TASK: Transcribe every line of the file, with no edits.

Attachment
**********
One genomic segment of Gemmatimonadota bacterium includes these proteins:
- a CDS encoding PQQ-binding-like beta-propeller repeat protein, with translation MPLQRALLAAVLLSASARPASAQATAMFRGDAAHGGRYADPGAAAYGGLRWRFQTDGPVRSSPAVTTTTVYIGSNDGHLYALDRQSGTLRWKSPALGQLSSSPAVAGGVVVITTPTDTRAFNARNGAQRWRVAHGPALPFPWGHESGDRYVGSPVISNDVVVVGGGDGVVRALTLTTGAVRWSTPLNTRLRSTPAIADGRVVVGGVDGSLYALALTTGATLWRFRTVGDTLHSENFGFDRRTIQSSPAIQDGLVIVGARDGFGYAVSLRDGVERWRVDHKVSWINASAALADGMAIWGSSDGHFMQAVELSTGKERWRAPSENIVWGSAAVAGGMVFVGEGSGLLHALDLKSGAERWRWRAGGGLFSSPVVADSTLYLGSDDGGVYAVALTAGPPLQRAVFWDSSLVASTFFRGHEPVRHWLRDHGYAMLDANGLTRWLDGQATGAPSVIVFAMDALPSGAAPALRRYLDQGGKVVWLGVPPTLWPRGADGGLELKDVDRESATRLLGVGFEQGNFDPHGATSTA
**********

One genomic segment of Gemmatimonadota bacterium includes these proteins:
- a CDS encoding PQQ-binding-like beta-propeller repeat protein, with translation MPLQRALLAAVLLSASARPASAQATAMFRGDAAHGGRYADPGAAAYGGLRWRFQTDGPVRSSPAVTTTTVYIGSNDGHLYALDRQSGTLRWKSPALGQLSSSPAVAGGVVVITTPTDTRAFNARNGAQRWRVAHGPALPFPWGHESGDRYVGSPVISNDVVVVGGGDGVVRALTLTTGAVRWSTPLNTRLRSTPAIADGRVVVGGVDGSLYALALTTGATLWRFRTVGDTLHSENFGFDRRTIQSSPAIQDGLVIVGARDGFGYAVSLRDGVERWRVDHKVSWINASAALADGMAIWGSSDGHFMQAVELSTGKERWRAPSENIVWGSAAVAGGMVFVGEGSGLLHALDLKSGAERWRWRAGGGLFSSPVVADSTLYLGSDDGGVYAVALTAGPPLQRAVFWDSSLVASTFFRGHEPVRHWLRDHGYAMLDANGLTRWLDGQATGAPSVIVFAMDALPSGAAPALRRYLDQGGKVVWLGVPPTLWPRGADGGLELKDVDRESATRLLGVGFEQGNFDPHGATSTA